Overall

All in all, get the Zoom MultiStomp MS-50G if you want your multi-effect needs served by a standard size pedal.

Mooer GE200

90
GEARANK

90 out of 100. Incorporating 250+ ratings and reviews.

Street Price: 

$299
MOOER GE200 Multi Effects Pedal

The Mooer GE200 follows the usual appearance of many compact digital multi-effect pedals.

While it offers effects as per the usual, the GE200 is known in the community for its amazing amp modelling.

It features a staggering 55 amp models from vintage to boutique and 70 effects.

This is rounded out by the ability to use 3rd party cabinet impulse response files and flexible routing options.

Key Specs:

  • Effects:70
  • Amp Modeling: 55 with 26 Cab Impulses
  • Presets: up to 200 Presets
  • Footswitches:3 + 1 Exp
  • Input: 1 x 1/4" In, 1 x 1/4" Exp, 1 x 1/8" Aux
  • Output: 2 x 1/4", 1 x 1/8" Headphone
  • Extra Features: Chromatic Tuner, Programmable Outputs, Drum machine, 3rd Party IR support
  • USB: USB (For Interface use, Update and Power)
  • Dimensions: 11.69" x 5.73" x 1.79"
  • Weight: 4.88 lbs

Pros

Many users praise the amp modelling quality in the Mooer GE200. They bought the unit as a backup for their larger rigs but some ended up using it as their main gig pedal after hearing the sounds. The ability to use your own IR cabinets was also deemed a plus by many as they are able to get the same sounds live as they have in the studio. The build quality and portability also receives praise.

Cons

Users report problems updating the firmware to 2.0. As of July 2020, posts in fan groups and forums suggest that the issue has since been fixed.

Overall

If you want a multi effect pedal that's focused on delivering great amp tones or if you want a backup in case you don't want to bring your full rackmount rig to a rowdy club, get the Mooer GE200.

The Best Guitar Multi Effects Processors

These are what the market considers as the best guitar processors, as expected most of them are flagship models from familiar big name manufacturers.

Zoom G5n

91
GEARANK

91 out of 100. Incorporating 325+ ratings and reviews.

Street Price: 

$330
Zoom G5n

Zoom carries on their line of large-format multi-effects units with the Flagship Zoom G5n. It takes the best of the company's take on several different pedals, effects, and amps and refines them.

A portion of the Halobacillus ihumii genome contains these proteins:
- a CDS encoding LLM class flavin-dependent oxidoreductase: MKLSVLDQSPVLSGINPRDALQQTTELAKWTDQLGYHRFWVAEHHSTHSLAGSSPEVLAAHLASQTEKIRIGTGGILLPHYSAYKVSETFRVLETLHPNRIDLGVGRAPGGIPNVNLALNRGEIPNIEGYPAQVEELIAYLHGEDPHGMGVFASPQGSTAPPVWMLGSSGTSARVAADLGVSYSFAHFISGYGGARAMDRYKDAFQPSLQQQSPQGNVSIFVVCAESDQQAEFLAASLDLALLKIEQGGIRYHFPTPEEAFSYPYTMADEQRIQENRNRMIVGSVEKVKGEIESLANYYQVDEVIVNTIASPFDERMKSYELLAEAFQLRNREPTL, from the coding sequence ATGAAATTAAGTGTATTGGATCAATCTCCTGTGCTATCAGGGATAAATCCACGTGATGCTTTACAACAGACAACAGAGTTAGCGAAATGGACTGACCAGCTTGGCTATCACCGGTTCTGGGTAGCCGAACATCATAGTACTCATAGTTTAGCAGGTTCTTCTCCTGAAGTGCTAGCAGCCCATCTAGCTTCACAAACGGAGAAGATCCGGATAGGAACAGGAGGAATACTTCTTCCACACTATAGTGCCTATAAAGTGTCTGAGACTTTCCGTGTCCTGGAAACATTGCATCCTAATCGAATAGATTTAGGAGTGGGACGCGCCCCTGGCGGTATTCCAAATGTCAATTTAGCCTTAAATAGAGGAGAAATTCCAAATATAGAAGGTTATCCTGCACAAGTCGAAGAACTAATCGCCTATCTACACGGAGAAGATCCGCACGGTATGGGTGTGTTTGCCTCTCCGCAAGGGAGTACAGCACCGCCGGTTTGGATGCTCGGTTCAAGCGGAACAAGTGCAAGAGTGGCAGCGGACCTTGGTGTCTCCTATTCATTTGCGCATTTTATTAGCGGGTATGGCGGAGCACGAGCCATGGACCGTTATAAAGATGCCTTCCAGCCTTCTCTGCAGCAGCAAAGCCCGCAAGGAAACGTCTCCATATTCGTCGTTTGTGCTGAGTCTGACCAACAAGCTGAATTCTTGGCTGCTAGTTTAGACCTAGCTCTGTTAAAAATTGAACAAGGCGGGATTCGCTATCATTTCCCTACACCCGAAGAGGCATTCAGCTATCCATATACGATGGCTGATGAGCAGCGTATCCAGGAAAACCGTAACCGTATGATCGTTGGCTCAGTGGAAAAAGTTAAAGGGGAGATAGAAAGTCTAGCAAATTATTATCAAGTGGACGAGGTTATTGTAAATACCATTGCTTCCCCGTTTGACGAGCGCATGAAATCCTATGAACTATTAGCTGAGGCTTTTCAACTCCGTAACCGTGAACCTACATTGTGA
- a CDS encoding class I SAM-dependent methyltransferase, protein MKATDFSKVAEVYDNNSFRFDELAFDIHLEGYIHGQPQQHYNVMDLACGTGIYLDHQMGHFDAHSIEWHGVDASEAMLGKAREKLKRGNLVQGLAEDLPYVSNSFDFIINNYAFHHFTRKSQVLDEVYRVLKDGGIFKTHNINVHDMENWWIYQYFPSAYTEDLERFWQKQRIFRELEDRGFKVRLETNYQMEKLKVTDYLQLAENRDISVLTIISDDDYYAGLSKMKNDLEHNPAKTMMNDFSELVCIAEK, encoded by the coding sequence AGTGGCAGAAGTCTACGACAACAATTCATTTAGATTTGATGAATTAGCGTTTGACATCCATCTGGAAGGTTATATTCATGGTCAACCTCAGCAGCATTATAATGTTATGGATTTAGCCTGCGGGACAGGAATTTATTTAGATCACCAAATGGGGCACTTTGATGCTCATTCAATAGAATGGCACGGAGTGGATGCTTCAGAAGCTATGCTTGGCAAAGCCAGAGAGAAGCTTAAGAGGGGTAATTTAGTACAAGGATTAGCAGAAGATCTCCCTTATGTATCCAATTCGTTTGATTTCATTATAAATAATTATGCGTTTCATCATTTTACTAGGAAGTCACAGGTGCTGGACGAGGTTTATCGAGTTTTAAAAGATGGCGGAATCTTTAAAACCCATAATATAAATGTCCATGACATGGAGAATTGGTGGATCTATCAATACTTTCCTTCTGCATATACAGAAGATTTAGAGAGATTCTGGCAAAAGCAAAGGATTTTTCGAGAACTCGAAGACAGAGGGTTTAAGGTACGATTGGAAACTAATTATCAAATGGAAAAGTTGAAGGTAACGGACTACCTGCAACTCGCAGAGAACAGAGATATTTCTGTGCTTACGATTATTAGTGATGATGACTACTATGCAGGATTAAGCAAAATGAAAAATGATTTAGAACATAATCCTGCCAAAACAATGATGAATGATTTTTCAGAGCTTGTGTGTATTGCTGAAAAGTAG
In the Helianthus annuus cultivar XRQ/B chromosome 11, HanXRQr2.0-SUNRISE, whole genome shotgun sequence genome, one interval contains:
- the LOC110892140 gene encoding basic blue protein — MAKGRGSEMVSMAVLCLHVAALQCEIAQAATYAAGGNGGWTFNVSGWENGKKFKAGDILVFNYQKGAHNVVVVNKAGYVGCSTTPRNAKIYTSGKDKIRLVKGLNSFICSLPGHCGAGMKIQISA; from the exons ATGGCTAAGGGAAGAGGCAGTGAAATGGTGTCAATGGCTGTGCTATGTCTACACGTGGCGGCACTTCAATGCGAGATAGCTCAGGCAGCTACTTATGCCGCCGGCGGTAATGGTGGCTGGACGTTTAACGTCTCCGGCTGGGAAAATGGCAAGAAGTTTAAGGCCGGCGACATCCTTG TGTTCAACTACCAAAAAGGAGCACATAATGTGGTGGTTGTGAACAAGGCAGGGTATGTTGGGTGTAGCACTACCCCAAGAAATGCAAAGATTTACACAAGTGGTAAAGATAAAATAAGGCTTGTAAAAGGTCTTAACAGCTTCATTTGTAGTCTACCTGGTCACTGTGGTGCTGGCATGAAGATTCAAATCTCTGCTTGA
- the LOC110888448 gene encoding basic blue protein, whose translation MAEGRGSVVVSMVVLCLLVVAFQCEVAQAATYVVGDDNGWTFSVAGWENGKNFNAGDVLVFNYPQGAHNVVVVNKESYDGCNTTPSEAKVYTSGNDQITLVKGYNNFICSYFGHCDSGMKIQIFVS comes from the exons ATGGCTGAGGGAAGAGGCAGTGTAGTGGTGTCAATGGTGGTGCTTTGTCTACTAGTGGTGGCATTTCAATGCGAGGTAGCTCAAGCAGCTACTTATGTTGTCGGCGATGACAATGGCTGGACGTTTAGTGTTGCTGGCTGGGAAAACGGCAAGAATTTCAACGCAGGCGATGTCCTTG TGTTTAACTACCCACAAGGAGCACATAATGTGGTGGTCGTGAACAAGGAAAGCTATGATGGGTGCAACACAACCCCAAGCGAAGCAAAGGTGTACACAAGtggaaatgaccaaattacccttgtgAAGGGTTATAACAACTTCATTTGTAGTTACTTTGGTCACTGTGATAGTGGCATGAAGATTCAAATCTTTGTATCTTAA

Featuring 4 individual screens for each active effect (and a total of 9 simultaneous) and a longer screen for an overview of the signal chain, you get a bird's eye view of every effect you load.

Zoom is known for their great suite of effects and models ranging from vintage fuzzes, boutique overdrives and even rare delays and modulations with full tweakability for all of them.

The 4 screens include individual knobs to mimic an analog workflow.

To round out the features, an 80 second looper is included.

Key Specs:

  • Effects: 68 (9 Simultaneous)
  • Amp Modeling: 5
  • Presets: 100 artist presets, 200 user presets
  • Footswitches: 9
  • Input: 1 x 1/4" (instrument), 1 x 1/8" (aux in), 1 x 1/4" (control)
  • Output: 2 x 1/4" (left/mono, right), 1 x 1/8" (headphones)
  • Extra Features: Chromatic Tuner, 80 second looper,
  • USB: 1 x Type B USB (For Update, Audio Interface and Power)
  • Dimensions: 17.87" x 8.85" x 2.95"
  • Weight: 7.5 lbs.

Pros

Users praise the unit for being an incredible value. Some reviewers mention that it's primary competitors cost hundreds of dollars more. The onboard effects also received praise for their sound quality and feel. The ability to tweak effects analog style was also mentioned as a plus. 4 effects can have their controls visible at a time so analog pedal tweakers enjoyed this feature the most.

Cons

Not enough amp models. While the included ones are great on their own, other people looking for specific tones wanted a bit more. No option to load your own IR Cabinets.

Overall

Zoom has always been like a brand for the masses. The working guitarist that just needs something that works. This doesn't mean that Zoom products compromise on quality as they present incredible value. This amount of features comes rarely at this price point. If you're a budget conscious guitar player that wants a digital multi-effect to satisfy your tweaking needs, the G5n is a great pick.

Boss MS-3

91
GEARANK

91 out of 100. Incorporating 90+ ratings and reviews.

Street Price: 

$400
Boss MS-3 Multi-Effects Switcher

The Boss MS-3 is a multi-effects pedal that is not meant to replace your favorite pedals, rather it is meant to help you make better use of them.

It has more than enough effects (112) for most musical applications, but what makes it special is its old school approach that lets you incorporate pedals and amps into your rig, along with its built-in effects.

First off, it has three effects loops that let you control pedals (or groups of pedals) right from the MS-3. It can also be used as a foot controller for amplifiers, which allows you to change the channel on your favorite amps and employ effects in the comfort of a single compact box. This makes the MS-3 a very versatile unit, catering to vintage amp/pedal users while adding the comfort of modern digital effects processing and preset control.

Since it has its own noise suppressor and global EQ, you can tame noisy pedals and shape their tone a bit more.